Access – I heard a lot about access to professors and resources from administrators, faculty and students. There is an 8 to 1 student/faculty ratio, and 99% of classes are taught by faculty. One student in particular told a story about emailing his professor one Sunday morning with a question regarding his work and in return obtaining an invitation to her house where they talked about his question over coffee.
Flexibility – The Dartmouth Plan: Four ten week terms in which students take three classes per term – and study an average of three terms per year. That allows students to go abroad for multiple terms. In fact, 60% of students study abroad. Dartmouth is also known for its Sophomore Summer in which the entire sophomore class spends the summer term on campus.
Engagement – Professors want students to obtain an experiential education, not just through study abroad commitments. Because of the small number of graduate students, research opportunities abound for undergrads, not just in the sciences, but throughout the curriculum. Through the Presidential Scholars program, students can obtain course credit or get paid for their research endeavors. One of the professors spoke about how students in her history classes work in clusters as teams, something that is encouraged throughout the academic experience. I heard a lot from professors, too, about how they bring in lots of visiting experts to teach and meet with students and the various student organizations on campus.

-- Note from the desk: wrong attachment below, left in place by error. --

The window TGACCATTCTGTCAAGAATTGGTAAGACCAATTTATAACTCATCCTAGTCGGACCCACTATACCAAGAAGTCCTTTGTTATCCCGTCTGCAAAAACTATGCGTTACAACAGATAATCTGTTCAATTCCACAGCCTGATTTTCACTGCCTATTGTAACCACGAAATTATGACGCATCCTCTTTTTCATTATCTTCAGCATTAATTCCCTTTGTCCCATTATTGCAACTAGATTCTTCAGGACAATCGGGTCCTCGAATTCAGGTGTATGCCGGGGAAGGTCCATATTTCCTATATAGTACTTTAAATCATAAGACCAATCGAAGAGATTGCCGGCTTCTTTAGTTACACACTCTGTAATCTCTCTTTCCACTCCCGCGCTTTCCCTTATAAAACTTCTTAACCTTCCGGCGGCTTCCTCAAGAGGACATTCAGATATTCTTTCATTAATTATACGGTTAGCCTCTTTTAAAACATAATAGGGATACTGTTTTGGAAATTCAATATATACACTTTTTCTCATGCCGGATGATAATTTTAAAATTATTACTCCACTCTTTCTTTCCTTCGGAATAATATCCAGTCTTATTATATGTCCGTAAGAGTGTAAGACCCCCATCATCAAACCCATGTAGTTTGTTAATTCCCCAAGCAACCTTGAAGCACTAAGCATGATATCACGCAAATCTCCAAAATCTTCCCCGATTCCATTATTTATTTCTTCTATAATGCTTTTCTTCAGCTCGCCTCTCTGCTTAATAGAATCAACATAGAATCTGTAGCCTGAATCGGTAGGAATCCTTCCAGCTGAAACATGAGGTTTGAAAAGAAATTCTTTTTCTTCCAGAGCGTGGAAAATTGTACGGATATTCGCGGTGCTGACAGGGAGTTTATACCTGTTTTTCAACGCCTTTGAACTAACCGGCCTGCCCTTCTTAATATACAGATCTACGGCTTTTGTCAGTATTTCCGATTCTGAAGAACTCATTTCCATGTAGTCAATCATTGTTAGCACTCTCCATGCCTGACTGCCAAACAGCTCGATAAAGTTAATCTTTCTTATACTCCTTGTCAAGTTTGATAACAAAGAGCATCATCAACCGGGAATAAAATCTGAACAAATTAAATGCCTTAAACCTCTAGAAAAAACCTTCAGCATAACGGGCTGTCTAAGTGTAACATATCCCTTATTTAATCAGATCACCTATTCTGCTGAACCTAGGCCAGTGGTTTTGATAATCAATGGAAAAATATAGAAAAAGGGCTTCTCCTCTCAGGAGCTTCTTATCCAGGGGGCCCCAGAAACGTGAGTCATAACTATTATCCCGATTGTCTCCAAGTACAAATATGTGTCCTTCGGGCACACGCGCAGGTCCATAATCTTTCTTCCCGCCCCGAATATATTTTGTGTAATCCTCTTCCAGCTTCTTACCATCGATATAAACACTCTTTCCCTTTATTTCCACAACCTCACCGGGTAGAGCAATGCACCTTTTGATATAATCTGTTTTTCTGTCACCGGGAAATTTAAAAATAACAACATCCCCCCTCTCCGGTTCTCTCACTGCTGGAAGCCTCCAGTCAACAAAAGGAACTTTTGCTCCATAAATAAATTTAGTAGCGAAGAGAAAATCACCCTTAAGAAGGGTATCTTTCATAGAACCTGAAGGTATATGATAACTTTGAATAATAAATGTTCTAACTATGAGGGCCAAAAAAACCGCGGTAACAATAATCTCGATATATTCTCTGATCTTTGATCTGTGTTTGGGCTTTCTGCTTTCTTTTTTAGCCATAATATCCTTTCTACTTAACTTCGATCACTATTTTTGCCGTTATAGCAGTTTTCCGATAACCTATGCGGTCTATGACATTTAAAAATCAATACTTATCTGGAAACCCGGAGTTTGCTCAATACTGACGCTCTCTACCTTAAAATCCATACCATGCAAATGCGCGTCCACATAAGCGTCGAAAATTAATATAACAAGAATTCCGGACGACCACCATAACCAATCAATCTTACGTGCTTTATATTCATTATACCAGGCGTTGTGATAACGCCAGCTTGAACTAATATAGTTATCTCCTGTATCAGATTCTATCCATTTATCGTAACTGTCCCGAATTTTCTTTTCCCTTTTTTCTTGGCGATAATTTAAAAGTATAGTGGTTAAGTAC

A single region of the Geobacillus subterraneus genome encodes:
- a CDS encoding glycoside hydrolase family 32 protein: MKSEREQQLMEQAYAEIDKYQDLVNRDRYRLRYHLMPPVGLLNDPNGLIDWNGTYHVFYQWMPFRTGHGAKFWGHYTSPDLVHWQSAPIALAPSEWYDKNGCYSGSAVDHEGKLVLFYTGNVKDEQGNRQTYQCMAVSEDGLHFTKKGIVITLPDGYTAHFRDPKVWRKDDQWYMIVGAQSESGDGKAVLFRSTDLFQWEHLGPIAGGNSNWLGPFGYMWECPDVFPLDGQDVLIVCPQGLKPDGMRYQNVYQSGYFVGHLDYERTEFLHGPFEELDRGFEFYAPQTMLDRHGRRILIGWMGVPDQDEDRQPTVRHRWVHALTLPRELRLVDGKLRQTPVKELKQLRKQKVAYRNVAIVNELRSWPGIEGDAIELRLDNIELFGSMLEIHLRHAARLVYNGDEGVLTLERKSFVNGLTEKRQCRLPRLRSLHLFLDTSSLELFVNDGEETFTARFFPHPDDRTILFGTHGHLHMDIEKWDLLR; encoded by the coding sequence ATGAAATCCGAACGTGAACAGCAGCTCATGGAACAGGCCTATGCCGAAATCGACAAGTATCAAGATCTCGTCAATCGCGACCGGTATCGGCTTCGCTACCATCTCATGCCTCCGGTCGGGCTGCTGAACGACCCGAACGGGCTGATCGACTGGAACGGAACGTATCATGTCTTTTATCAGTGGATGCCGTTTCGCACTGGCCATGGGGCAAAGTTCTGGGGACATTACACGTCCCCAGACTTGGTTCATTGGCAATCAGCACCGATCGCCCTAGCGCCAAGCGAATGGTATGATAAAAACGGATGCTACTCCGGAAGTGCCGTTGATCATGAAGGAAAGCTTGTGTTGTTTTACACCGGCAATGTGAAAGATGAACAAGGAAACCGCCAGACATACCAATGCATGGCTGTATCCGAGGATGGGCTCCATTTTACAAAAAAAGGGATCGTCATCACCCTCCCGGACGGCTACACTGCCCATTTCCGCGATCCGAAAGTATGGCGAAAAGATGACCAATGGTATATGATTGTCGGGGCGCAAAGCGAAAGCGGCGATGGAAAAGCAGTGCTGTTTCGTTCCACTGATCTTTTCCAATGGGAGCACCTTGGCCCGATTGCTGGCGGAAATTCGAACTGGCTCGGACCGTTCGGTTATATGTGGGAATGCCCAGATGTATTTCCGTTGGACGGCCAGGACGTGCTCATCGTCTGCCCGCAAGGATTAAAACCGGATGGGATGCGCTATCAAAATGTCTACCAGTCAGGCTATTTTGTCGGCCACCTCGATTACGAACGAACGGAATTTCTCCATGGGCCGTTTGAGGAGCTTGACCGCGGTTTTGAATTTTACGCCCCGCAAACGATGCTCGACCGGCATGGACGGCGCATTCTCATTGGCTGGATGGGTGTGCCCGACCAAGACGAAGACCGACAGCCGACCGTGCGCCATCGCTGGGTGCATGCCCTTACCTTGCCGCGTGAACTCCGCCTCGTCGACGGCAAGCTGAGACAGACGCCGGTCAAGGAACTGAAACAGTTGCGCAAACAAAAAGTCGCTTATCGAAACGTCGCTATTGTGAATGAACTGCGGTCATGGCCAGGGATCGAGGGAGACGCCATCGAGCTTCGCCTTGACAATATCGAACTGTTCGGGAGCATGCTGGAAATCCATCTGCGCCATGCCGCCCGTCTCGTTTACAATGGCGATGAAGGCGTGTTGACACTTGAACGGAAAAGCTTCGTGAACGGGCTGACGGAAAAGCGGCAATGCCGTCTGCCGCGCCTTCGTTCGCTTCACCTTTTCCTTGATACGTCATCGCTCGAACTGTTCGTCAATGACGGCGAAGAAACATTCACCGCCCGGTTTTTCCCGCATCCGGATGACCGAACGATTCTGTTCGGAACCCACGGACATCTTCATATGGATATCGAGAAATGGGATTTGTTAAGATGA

One of the highlights of the trip was hearing about the Dickey Center for International Understanding and the Thayer School of Engineering. Among other things, the Dickey Center develops programs to encourage students to apply their classroom lessons globally. Among the programs are a minor in international studies; a War and Peace Studies Fellows Program in which students from varied academic areas participate in discussions about international conflict and cooperation and spend a week in Washington, D.C., meeting with policy makers; a Great Issues class where students are introduced to key issues in international affairs (it’s a popular no-credit class that seats about 100 students); and an initiative on human development in which students conduct mentored research and field work.
Regarding engineering at Dartmouth, as one professor said, Thayer wants to graduate “liberally educated engineers.” Students are Dartmouth students first and then choose to study engineering, fulfilling the same liberal arts distribution requirements as their arts and science comrades. Engineering students do study abroad, and can study engineering abroad, although the vast majority are studying the arts and sciences, expanding their perspectives of how technology fits into the broader needs of humans in the world. There is a 10-year plan to build another engineering facility and to increase the number of faculty and to accommodate a greater number of engineering students.
Copyright 2014. Betsy F. Woolf. All rights reserved.